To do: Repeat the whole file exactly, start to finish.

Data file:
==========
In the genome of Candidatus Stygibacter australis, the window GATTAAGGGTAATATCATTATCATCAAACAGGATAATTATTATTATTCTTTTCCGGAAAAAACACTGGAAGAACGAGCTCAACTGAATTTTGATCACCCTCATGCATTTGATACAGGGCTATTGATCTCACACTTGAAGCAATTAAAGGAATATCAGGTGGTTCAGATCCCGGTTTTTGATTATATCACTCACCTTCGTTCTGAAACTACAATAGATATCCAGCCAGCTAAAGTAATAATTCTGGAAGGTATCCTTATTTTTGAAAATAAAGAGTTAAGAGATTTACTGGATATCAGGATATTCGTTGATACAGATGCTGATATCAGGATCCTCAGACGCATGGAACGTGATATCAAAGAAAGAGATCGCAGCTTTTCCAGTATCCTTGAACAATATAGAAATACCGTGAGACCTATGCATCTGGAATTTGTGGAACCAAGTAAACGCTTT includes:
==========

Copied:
In the genome of Candidatus Stygibacter australis, the window GATTAAGGGTAATATCATTATCATCAAACAGGATAATTATTATTATTCTTTTCCGGAAAAAACACTGGAAGAACGAGCTCAACTGAATTTTGATCACCCTCATGCATTTGATACAGGGCTATTGATCTCACACTTGAAGCAATTAAAGGAATATCAGGTGGTTCAGATCCCGGTTTTTGATTATATCACTCACCTTCGTTCTGAAACTACAATAGATATCCAGCCAGCTAAAGTAATAATTCTGGAAGGTATCCTTATTTTTGAAAATAAAGAGTTAAGAGATTTACTGGATATCAGGATATTCGTTGATACAGATGCTGATATCAGGATCCTCAGACGCATGGAACGTGATATCAAAGAAAGAGATCGCAGCTTTTCCAGTATCCTTGAACAATATAGAAATACCGTGAGACCTATGCATCTGGAATTTGTGGAACCAAGTAAACGCTTT includes: